What are the benefits of massages?

Throughout history, we have used our hands to give comfort and healing to one another.  Touching is contact, warmth, reassurance that we are not alone, affirmation of our sense of being and self-worth, this simple way of communication is something that we all do naturally every day of our lives.

Physiologically, caring touch and massage help the flow of blood and lymph in our bodies.  Touch soothes our nerves and decreases tension producing relaxation and a state of well being.

Complimentary or natural therapies aim to keep people in a balanced state, therefore helping to prevent the onset of disease or illness.

  • Deep, releasing movements
  • Used after relaxing strokes
  • Stretches muscles, improves suppleness and elasticity
  • Stimulates circulation
  • Loosens and disperses tension
  • Helps break down adipose tissue (fat tissue)
  • Breaks down and aids elimination of waste products – lactic acid and urea
  • Decongestive
  • Aids interchange of tissue fluids
  • Releases tension and breaks down adhesions / nodules (scar tissue and lumps just below the skin)
  • Warms tissue
  • Releases Pain
  • Stimulates and clears nerve pathways
  • Improves circulation
  • Improves lymph drainage (to encourage the natural drainage of the lymph, which carries waste products away from the tissues back toward the heart)
  • Improves mobility

The Main Psychological Benefits:

  • Relaxation of body and mind, reducing the effects of tension, stress and anxiety
  • Improve a person’s general self-esteem
  • Increase overall energy levels, thus improving their ability to cope with general day-today running of their lives
  • Provide a positive lift to emotions and increase positive feelings

The Main physiological Benefits:

  • Dilates blood vessels, improving circulation and congestion throughout the body
  • Acts as a mechanical cleanser, stimulating lymph circulation and hastening the elimination of waste and toxic debris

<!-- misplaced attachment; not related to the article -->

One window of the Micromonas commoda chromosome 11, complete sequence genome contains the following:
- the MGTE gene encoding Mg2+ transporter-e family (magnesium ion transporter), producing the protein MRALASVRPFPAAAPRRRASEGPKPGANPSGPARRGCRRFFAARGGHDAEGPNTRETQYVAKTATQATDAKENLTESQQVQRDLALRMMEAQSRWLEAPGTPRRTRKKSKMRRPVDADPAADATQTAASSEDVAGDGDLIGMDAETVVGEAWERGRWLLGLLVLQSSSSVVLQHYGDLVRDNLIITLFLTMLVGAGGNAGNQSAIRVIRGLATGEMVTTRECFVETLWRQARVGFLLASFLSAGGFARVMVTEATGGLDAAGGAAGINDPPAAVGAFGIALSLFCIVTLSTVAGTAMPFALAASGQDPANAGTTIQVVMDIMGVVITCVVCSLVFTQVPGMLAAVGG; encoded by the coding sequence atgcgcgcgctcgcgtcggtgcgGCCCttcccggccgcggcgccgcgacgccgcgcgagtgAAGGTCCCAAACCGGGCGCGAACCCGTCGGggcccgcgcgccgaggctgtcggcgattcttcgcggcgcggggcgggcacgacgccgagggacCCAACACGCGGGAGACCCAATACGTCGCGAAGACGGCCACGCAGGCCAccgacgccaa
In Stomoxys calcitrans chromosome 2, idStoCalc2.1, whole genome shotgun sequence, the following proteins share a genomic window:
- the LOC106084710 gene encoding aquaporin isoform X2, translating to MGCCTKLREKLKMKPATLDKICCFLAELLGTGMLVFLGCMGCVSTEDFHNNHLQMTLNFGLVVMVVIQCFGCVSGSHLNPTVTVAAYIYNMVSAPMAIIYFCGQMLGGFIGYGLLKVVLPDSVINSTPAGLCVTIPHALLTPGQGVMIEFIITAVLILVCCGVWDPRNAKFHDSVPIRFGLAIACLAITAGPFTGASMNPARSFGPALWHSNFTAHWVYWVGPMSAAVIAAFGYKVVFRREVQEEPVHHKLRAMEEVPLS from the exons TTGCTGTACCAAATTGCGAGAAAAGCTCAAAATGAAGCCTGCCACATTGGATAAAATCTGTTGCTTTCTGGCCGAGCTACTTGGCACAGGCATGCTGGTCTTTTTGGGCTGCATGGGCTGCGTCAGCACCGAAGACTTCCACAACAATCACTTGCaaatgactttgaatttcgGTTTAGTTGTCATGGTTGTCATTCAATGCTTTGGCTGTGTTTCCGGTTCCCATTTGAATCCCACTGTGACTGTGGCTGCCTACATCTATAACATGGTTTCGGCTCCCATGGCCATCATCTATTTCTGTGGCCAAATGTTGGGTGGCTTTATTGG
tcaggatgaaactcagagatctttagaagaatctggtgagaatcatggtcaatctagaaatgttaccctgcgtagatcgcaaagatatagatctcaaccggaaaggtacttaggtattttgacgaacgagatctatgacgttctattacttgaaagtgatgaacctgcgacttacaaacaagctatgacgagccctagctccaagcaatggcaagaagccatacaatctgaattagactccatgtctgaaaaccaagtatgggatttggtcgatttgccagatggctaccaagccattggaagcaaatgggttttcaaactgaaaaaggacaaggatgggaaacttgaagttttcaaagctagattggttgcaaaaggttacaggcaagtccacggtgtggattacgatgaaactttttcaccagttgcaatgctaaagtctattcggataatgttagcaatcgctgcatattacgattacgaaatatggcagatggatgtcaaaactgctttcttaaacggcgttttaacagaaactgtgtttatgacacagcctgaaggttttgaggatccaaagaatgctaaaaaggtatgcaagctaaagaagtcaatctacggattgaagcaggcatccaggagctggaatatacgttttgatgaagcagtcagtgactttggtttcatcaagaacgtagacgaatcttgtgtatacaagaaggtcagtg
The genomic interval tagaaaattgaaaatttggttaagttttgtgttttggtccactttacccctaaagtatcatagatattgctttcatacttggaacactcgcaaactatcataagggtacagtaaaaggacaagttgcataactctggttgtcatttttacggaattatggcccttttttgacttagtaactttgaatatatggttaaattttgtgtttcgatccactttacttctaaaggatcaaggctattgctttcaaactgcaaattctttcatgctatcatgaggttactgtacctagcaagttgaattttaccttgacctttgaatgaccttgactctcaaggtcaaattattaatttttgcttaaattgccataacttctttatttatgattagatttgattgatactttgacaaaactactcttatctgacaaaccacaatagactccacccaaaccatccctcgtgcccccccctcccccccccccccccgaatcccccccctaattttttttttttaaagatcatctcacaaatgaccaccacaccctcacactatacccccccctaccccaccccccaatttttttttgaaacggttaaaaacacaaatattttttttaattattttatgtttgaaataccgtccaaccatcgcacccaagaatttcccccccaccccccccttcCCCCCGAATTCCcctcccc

• Relaxes muscle spasm and relieves tension
  • Increases blood supply and nutrition to muscles without adding to their load of toxic lactic acid produced during voluntary muscle contraction
  • Prevents the build-up of harmful ‘fatigue’ products resulting from strenuous exercise or injury
  • Improves muscle tone and helps prevent muscular atrophy resulting from forced inactivity
  • Compensates (partially) for lack of exercise, especially in persons who are forced to remain inactive due to unfortunate circumstances such as injury, illness or age
  • Helps return venous (used) blood to the heart and so eases the strain on it
  • May have a sedative or stimulating effect on the body depending on the type and duration of massage given
  • Increase nutrition of the tissues as a result of improving general circulation
  • Increases interchange of substances between the blood and tissue cells heightening tissue metabolism
  • Increase excretion of fluids and waste products via the kidneys, such as inorganic phosphorus and salt
  • Stretches connective tissue, improves circulation and nutrition, breaking down or preventing the formation of adhesions and hence reduces the danger of fibrosis (the thickening and scarring of connective tissue, usually as a result of injury)
  • Improves circulation and nutrition of joints, hastening the elimination of harmful deposits. This helps lessen inflammation and swelling of joints, alleviating pain
  • Disperses oedema (a condition characterised by an excess of watery fluid collecting in the cavities or tissues of the body)
  • Massage makes you feel good!

1 thought on “What are the benefits of massages?

  1. Pingback: FAQs | Orchid Therapeutics

Leave a Reply

Fill in your details below or click an icon to log in:

WordPress.com Logo

You are commenting using your WordPress.com account. Log Out /  Change )

Google photo

You are commenting using your Google account. Log Out /  Change )

Twitter picture

You are commenting using your Twitter account. Log Out /  Change )

Facebook photo

You are commenting using your Facebook account. Log Out /  Change )

Connecting to %s